The (retro) future is his

Lee is a Times staff writer.

Just because hip-hop/R&B; star T-Pain single-handedly -- albeit accidentally -- transformed the pop chart with his retro-futuristic sound, don’t expect him to strangle the goose that laid the golden egg.

That is to say, he isn’t going to stop using a voice-distorting computer program called Auto-Tune any time soon. Not after employing the technology to create two hit albums and land a whopping 27 songs on the pop chart since 2005, most of them in collaboration with the multi-platinum-selling likes of R. Kelly, T.I., Rick Ross and Akon.

Nor is T-Pain troubled by the fact that a constellation of rap stars -- including Snoop Dogg on “Sensual Seduction,” G-Unit on “Rider Pt. 2” and Lil Wayne on his No. 1 hit “Lollipop” -- also have used the effect, which manipulates vocal pitch to “correct” a note in a scale, resulting in a heavily processed sound perhaps best described as robot lust.


As the rapper-turned-singer sees it, if continuing fealty to computer vocal tweaking means he has to suffer the occasional sling or arrow from his record label, Konvict/Jive, so be it. To the chagrin of some label artist-and-repertoire honchos, about half the songs on his new album “Thr33 Ringz,” which hit retail Tuesday, use Auto-Tune.

“Recently, I got some [flak] for it,” T-Pain said by phone from Atlanta, where he was in the middle of moving into a new house. “They said I should stop doing [Auto-Tune] because too many other people are using it now. They figured that people would get tired of it. What I explained to them is, there’s no one better than the originator.”

The top-hat-loving Grammy winner places his innovation within a larger continuum of musical FX technicians who inspired him. He pointed out that Teddy Riley, one of the fathers of New Jack Swing, and Roger Troutman, a ‘70s funk-R&B; legend, used an earlier funky-voice technology called the Vocoder to distinguish themselves and achieve chart success. (In 1998, Cher recorded the electro-tinged romantic paean “Believe,” which is widely credited with injecting Auto-Tune’s mechanical modulations into pop consciousness.)

“Teddy Riley can’t do it better than Roger Troutman,” T-Pain said. “I can’t do it better than Teddy Riley. And can’t nobody do it better than me. So whoever come after me have to bring it!”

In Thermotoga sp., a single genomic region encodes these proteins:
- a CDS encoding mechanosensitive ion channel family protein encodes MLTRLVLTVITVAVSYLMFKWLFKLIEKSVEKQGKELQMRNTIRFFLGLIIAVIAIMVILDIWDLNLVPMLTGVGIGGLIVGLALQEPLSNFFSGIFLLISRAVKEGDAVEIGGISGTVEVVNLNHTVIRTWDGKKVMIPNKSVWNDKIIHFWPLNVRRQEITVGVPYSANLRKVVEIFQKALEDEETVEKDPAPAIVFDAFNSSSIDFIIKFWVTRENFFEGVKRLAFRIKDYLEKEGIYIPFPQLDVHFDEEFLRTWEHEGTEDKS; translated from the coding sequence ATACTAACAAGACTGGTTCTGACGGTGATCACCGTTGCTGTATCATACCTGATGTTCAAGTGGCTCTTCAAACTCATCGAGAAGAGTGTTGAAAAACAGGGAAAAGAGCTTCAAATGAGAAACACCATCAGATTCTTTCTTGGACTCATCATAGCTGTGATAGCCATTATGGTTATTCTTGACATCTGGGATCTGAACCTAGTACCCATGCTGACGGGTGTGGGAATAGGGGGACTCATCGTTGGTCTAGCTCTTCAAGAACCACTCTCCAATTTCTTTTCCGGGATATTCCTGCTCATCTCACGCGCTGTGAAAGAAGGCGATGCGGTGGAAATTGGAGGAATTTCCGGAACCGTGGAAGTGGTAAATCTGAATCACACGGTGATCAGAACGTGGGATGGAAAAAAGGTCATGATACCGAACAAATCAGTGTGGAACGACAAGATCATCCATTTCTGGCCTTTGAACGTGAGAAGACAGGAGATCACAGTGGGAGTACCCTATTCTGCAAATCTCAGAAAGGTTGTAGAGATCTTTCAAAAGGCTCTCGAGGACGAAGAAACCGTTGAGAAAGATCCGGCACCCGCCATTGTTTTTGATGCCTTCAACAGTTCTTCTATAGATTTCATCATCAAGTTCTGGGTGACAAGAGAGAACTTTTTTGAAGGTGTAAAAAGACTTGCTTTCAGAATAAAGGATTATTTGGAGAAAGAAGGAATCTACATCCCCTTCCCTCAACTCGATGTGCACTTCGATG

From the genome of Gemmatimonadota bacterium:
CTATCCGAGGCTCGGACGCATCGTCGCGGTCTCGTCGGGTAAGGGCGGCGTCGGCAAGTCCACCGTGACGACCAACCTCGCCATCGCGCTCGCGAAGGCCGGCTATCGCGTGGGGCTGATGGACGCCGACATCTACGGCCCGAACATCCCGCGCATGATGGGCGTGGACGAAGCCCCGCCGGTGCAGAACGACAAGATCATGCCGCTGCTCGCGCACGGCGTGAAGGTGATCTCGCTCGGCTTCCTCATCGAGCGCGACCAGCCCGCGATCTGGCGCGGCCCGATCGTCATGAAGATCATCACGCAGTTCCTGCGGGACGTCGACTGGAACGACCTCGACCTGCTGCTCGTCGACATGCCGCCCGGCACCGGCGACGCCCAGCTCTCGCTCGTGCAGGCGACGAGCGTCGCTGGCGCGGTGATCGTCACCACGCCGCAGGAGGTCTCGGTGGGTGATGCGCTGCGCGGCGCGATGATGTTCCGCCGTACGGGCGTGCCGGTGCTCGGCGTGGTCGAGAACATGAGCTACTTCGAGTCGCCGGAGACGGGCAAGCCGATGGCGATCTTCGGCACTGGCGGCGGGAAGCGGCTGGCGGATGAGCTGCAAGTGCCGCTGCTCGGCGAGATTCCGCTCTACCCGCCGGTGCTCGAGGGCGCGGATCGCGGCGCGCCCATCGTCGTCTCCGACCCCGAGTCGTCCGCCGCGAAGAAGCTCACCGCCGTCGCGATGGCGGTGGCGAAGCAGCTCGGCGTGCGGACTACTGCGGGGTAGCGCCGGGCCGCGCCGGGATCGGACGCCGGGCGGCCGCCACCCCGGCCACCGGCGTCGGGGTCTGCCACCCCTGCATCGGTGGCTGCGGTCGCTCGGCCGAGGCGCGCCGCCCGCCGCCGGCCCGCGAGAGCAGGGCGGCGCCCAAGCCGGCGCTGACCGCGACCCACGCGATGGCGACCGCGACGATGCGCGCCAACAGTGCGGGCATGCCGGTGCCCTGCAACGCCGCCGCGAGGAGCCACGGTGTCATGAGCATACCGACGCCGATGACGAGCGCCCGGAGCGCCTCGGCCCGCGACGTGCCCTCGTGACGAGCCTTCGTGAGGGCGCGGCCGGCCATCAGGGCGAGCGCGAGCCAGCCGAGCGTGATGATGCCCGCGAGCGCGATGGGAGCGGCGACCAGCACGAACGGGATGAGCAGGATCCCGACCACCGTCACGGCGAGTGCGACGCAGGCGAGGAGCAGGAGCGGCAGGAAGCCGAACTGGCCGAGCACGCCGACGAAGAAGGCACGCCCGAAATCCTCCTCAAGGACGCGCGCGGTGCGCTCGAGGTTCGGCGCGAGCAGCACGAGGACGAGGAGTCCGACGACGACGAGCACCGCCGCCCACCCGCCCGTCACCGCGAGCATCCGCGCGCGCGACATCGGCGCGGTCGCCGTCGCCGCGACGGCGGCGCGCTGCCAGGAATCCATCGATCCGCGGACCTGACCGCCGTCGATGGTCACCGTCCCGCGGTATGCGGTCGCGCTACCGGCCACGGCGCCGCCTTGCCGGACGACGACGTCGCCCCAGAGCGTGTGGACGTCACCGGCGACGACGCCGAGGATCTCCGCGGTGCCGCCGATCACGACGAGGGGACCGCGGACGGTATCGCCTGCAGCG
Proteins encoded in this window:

A former member of the Tallahassee rap group Nappy Headz whose solo output largely has cohered around temporal pleasures -- as evidenced by songs such as “Buy U a Drank (Shawty Snappin’),” “I’m N Luv (Wit a Stripper)” and “Bartender” -- T-Pain, 23, said he first heard Auto-Tune on a song by Jennifer Lopez, though he can’t recall the title, and used the effect for his contribution to a 2003 mix tape.

Around that time, he had been experimenting with other pitch-shifting technologies he remembered as “a bunch of weird stuff where people would have thought I was an alien.”


“As I was ending my rap career, I was thinking about switching to singing full time,” T-Pain said. “If I was going to sing, I didn’t want to sound like everybody else. . . . I just wanted something to make me different. Auto-Tune was the one. So I just stuck with that effect.”

Ironically, T-Pain’s efforts to stand out from the pack have resulted in hip-hop’s new normal. Earlier this year the singer-producer traveled to Hawaii to give Kanye West a crash course in using Auto-Tune. And now the effect turns up on every song on the Louis Vuitton Don’s upcoming album “808s & Heartbreak” -- a paradigm shift for a performer known for his clear, enunciative rap style.

“Auto-Tune. That’s like the new word that represents wack,” West said at a listening party for his album last month. “But it’s the funnest thing to use.” He added of his collaborator: “When T-Pain came to Hawaii, his energy was just so pure, so untampered with. His light was so bright.”

Although T-Pain doesn’t begrudge other top-tier performers who want to dip their beaks into the Auto-Tune pond (indeed, he has enough of a sense of humor about his reliance on the technology to make a digital film for about it), he takes exception with hip-hop Johnny-come-latelies who use the technology as a stand-in for creativity.

“Imitation is the best form of flattery only when it’s huge people doing it,” T-Pain said. “People like Snoop, Kanye and people like that. But when it’s some dude trying to get a record deal, it’s like, ‘Come on, man!’ People think that’s the thing that’s going to get them a deal. It’s like, come on people, you still gotta write a song!”